# C5.11 Mathematical Geoscience - Material for the year 2020-2021

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2020-2021
Lecturer(s):
Prof. Ian Hewitt
General Prerequisites:

B5.2 Applied Partial Differential Equations and B5.3 Viscous Flow recommended.

Course Term:
Michaelmas
Course Lecture Information:

16 lectures

Course Weight:
1.00 unit(s)
Course Level:
M

### Assessment type:

Course Overview:

The aim of the course is to illustrate the techniques of mathematical modelling in their particular application to environmental problems. The mathematical techniques used are drawn from the theory of ordinary differential equations and partial differential equations. The course requires a willingness to become familiar with a range of different scientific disciplines. In particular, some familiarity with the concepts of fluid mechanics will be useful. The course will provide exposure to some current research topics.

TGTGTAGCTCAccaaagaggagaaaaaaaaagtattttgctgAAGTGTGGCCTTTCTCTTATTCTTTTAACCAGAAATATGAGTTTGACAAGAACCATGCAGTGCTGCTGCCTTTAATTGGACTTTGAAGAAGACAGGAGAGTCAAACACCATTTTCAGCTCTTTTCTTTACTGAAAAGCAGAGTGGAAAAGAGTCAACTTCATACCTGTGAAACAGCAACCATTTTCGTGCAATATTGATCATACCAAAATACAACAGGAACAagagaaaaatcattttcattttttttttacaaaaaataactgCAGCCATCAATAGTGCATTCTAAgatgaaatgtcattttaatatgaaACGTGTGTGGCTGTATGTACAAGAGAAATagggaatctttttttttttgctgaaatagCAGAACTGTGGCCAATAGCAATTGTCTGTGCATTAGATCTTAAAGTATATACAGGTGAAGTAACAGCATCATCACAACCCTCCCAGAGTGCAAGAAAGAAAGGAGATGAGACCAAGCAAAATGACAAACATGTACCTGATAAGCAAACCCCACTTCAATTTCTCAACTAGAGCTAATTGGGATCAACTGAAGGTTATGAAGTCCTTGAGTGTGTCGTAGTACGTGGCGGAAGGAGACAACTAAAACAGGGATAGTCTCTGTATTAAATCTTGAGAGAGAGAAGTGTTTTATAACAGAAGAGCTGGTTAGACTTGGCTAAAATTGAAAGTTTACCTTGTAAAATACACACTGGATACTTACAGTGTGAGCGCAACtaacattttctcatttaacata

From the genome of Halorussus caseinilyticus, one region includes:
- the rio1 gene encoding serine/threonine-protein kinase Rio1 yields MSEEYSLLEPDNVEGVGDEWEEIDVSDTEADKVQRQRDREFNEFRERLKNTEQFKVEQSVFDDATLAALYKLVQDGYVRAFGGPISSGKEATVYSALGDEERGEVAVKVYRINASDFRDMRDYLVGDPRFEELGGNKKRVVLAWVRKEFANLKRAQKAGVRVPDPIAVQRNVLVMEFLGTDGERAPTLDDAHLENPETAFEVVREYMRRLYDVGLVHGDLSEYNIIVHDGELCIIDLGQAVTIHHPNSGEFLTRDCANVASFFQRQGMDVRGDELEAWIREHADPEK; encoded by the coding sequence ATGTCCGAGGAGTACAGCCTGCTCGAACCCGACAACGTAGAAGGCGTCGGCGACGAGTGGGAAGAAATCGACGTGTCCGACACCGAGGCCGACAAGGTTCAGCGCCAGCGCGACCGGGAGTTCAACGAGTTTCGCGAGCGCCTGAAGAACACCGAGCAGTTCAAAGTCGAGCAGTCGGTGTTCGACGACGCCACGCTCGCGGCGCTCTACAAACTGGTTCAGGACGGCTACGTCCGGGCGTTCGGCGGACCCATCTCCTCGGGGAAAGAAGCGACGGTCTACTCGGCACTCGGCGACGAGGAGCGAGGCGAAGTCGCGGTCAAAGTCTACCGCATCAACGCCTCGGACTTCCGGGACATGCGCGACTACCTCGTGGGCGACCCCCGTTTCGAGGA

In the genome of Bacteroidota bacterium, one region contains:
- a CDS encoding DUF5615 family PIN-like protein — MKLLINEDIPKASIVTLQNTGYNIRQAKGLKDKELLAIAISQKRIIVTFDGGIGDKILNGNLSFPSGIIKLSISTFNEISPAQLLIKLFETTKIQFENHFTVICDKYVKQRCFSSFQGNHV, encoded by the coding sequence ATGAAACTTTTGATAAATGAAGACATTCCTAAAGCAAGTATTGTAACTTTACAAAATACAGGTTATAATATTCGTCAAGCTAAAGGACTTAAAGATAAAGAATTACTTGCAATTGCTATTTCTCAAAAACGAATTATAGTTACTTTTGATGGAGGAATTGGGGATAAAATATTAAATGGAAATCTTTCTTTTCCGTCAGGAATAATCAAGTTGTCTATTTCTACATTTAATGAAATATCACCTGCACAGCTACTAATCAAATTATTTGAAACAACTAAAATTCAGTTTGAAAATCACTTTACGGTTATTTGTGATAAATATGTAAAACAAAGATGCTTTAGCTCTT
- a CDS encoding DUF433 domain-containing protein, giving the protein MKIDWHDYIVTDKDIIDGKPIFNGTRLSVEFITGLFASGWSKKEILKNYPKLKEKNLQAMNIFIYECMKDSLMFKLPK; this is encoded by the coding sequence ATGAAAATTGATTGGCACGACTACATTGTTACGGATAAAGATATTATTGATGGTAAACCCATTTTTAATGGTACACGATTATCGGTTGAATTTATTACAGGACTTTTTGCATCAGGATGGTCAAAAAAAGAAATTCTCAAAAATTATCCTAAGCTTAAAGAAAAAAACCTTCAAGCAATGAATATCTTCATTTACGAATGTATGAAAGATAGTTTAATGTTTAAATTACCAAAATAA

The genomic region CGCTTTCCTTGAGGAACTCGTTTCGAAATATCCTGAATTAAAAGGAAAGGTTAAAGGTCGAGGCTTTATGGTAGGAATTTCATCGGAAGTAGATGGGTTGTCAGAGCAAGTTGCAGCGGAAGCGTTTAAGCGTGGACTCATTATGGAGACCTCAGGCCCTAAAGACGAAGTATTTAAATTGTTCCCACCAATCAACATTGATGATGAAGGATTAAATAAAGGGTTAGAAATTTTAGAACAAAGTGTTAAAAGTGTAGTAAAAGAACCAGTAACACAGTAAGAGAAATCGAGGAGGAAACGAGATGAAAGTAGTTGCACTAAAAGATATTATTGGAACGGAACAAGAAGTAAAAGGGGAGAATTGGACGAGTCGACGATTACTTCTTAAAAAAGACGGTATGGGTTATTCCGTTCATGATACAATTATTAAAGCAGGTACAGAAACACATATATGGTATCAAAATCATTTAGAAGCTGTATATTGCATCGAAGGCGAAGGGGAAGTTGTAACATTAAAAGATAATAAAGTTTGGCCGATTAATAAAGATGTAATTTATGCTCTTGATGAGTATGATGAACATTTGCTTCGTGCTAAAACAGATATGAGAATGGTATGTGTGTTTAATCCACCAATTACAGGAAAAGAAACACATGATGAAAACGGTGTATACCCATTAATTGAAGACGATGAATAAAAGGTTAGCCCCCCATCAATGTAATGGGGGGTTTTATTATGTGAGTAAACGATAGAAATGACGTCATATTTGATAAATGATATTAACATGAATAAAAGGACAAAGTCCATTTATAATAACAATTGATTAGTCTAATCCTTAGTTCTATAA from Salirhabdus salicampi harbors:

Learning Outcomes:

Students will be able to:

1. Derive and explain mathematical models for a range of geoscientific problems
2. Analyse such models to determine the relative importance of different physical and chemical effects, and to formulate appropriate reduced models
3. Use a range of mathematical techniques to solve the models, and be able to interpret the results in terms of applications to real-world phenomena
Course Synopsis:

Applications of mathematics to environmental or geophysical problems involving the use of models with ordinary and partial differential equations. Examples to be considered are:

- Climate dynamics (radiative balance, greenhouse effect, ice-albedo feedback, carbon cycle)

- River flows (conservation laws, flood hydrographs, St Venant equations, sediment transport, bed instabilities)

- Ice dynamics (glaciers, ice sheets, sea ice)

Reading List:
1. A. C. Fowler, Mathematical Geoscience (Springer, 2011).
2. J. T. Houghton, The Physics of Atmospheres (3rd ed., Cambridge University Press., Cambridge, 2002).
3. K. Richards, Rivers (Methuen, 1982).
4. K. M. Cuffey and W. S. B. Paterson, The Physics of Glaciers (4th edition, Butterworth-Heinemann, 2011).